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‘Every day here, we risk our lives’ — Haitian LGBTI activist Richecarde Val

‘Every day here, we risk our lives’ — Haitian LGBTI activist Richecarde Val

Impassioned reply to criticism of  LGBTI activists as ‘pushy cisgender men’

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A day in the life of a Haitian LGBTI rights activist: “Every day here, we risk our lives in Port-au-Prince in the atmosphere of omnipresent violence with 60% of the city  now in the hands of bloodthirsty gangs.”

That was a response to recent harsh criticism published May 9 on this site that Haitian LGBT+ activism has become “a business for pushy cisgender men”.

Map of Haiti. (May courtesy of afrolatinos blog)
Map of Haiti. (Courtesy of afrolatinos blog)

In that critical interview with Edmide, who is an activist in a Haitian advocacy group for LBT women, she denounced a large number of new Haitian LGBTI groups, which she said ignore violence against women in order to focus on HIV/AIDS.

In response, two leaders of the National Committee for the Advocacy of Key Populations in Haiti (CNPPCH) forcefully rejected her position.

Richecarde Val
Richecarde Val of CNPPCH

Richecarde Val (in charge of logistics for the CNPPCH):  We deplore the fact that Edmide from Femme en Action Contre la Stigmatisation et La Discrimination Sexuelle [FACSDIS – Women in Action Against Sexual Stigma and Discrimination] expresses herself in this way in the media, without having taken the trouble to inform the CNPPCH of her grievances toward key populations.

Moreover, when we invite her to come to our meetings, she is not there — we don’t see her.

Every day here, we risk our lives in Port-au-Prince in the atmosphere of omnipresent violence with 60% of the city now in the hands of bloodthirsty gangs. However, it is with pride that we continue to advocate and act on the ground, to improve the daily lives of vulnerable groups in our communities. For me, this is not a “business”.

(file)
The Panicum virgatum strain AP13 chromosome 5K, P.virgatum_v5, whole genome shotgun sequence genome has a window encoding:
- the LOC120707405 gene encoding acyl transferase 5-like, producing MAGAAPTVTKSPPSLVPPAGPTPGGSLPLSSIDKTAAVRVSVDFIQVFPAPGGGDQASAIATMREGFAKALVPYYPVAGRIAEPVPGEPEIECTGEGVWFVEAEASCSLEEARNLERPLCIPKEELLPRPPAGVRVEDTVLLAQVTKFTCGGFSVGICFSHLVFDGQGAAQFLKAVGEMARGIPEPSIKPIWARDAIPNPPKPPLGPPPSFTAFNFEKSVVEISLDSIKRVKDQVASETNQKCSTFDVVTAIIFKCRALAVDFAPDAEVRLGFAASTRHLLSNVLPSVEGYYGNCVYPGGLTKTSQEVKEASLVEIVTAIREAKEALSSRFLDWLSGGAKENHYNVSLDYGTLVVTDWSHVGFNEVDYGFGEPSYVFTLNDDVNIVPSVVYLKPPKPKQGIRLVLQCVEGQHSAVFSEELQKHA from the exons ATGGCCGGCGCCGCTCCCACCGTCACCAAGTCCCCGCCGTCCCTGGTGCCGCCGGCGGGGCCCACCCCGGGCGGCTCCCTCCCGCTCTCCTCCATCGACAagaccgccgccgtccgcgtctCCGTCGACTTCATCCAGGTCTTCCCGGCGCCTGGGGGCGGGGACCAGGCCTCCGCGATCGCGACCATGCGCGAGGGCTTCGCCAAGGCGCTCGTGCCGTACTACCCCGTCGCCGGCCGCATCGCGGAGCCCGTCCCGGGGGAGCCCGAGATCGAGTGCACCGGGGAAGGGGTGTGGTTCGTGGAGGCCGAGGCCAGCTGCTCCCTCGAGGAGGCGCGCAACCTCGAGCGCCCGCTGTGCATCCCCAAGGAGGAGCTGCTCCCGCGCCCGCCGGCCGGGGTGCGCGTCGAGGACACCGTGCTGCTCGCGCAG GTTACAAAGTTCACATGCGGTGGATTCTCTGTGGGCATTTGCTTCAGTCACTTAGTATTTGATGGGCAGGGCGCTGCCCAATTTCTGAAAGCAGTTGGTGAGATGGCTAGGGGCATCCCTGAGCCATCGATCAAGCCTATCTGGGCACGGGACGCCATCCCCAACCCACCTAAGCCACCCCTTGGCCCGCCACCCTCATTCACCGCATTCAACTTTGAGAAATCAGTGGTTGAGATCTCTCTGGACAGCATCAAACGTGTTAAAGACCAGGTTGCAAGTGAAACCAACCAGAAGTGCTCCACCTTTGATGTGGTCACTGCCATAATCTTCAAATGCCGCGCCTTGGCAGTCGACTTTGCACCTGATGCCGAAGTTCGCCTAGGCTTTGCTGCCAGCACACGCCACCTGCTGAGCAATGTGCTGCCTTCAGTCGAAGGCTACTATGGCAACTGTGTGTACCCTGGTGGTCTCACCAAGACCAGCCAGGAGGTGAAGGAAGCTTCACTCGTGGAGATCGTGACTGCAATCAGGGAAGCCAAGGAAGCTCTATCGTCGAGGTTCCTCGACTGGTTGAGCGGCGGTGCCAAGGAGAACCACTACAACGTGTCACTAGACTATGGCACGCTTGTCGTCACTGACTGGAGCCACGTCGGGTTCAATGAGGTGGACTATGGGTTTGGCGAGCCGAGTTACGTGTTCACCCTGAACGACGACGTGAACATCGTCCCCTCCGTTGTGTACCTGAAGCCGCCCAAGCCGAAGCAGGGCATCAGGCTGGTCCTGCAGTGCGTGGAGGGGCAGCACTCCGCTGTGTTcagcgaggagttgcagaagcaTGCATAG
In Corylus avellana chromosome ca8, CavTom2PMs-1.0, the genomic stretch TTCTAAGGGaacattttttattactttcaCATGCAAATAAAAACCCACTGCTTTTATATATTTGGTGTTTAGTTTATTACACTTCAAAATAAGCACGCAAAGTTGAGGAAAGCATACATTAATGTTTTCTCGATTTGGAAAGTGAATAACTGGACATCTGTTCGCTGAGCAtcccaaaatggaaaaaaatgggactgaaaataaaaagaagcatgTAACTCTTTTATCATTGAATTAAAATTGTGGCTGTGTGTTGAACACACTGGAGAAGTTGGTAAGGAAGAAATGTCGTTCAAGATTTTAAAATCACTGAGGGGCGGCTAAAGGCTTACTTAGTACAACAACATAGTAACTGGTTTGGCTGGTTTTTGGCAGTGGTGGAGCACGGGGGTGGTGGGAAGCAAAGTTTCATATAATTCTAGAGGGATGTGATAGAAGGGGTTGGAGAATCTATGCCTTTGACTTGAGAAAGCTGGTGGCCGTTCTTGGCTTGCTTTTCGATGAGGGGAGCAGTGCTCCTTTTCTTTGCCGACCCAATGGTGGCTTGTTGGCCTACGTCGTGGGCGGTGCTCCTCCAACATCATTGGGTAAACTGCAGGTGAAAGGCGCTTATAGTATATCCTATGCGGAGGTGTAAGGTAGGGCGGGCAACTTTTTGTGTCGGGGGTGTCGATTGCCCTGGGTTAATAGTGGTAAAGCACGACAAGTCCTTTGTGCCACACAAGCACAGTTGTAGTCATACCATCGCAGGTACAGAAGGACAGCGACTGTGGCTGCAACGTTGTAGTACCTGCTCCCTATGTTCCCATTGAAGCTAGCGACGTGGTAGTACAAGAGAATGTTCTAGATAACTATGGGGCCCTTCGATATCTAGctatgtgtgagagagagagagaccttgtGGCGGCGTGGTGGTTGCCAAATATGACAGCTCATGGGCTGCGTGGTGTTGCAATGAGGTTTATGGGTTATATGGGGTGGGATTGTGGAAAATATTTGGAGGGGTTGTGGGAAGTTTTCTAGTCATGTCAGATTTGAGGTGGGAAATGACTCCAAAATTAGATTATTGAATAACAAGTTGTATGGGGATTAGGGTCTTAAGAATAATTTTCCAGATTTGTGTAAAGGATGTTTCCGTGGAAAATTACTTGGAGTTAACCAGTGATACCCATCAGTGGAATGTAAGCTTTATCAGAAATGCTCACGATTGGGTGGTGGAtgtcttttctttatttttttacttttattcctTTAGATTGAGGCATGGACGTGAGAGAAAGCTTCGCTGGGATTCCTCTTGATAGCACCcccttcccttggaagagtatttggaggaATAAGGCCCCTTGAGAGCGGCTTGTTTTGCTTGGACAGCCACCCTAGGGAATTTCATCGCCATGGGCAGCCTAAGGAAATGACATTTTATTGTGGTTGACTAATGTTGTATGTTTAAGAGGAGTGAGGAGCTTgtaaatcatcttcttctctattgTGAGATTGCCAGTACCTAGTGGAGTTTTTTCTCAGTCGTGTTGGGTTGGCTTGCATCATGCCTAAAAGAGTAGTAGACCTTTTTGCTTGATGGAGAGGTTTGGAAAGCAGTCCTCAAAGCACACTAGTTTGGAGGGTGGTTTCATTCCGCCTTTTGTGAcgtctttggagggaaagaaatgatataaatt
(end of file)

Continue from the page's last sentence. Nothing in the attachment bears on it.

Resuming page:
In this context, I was totally horrified when I read these comments that do great harm to the Haitian LGBTI community, with respect to our external partners who support us. And I completely disagree with everything she said. All she did was vent her frustration.

Johny Clergé (vice-president of CNPPCH): Indeed, the fight against HIV is one of the axes of our advocacy, but it is far from being the only one.

Johny Clergé
Johny Clergé of CNPPCH

Also, we are working to strengthen the expression of LBGTI communities through art and culture, so we cannot say that we are exclusively focused on HIV/AIDS.

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Regarding violence against women, we talk about it, especially on March 8, on the occasion of the International Women’s Rights Day.

Edmide presented the situation by making shortcuts, but I don’t think we should generalize. We need FACSDIS and we need to be more supportive of each other.

Richecarde Val: I would like to come back to the fact that Edmide deplores the growing number of LGBTI associations that are created in Haiti.

Today, it is true, there are 28 of them throughout the country. Nevertheless, for me it is a sign of vitality and renewal of the Haitian associative fabric. It is necessary that we have a youth that accompanies us and that also takes over the local LGBTI movement. There is nothing more normal than that. I sweep aside the accusations of opportunism.

Finally, regarding gender-based violence in Haiti, lesbian and bisexual cisgender women face less violence than other groups in the community. This is a fact. This does not mean that we should remain inactive, of course, and all forms of violence remain completely unjustifiable.

I do concede, however, that there may be progress to be made and we need to invite Edmide, so that we can build a constructive activist relationship with her.

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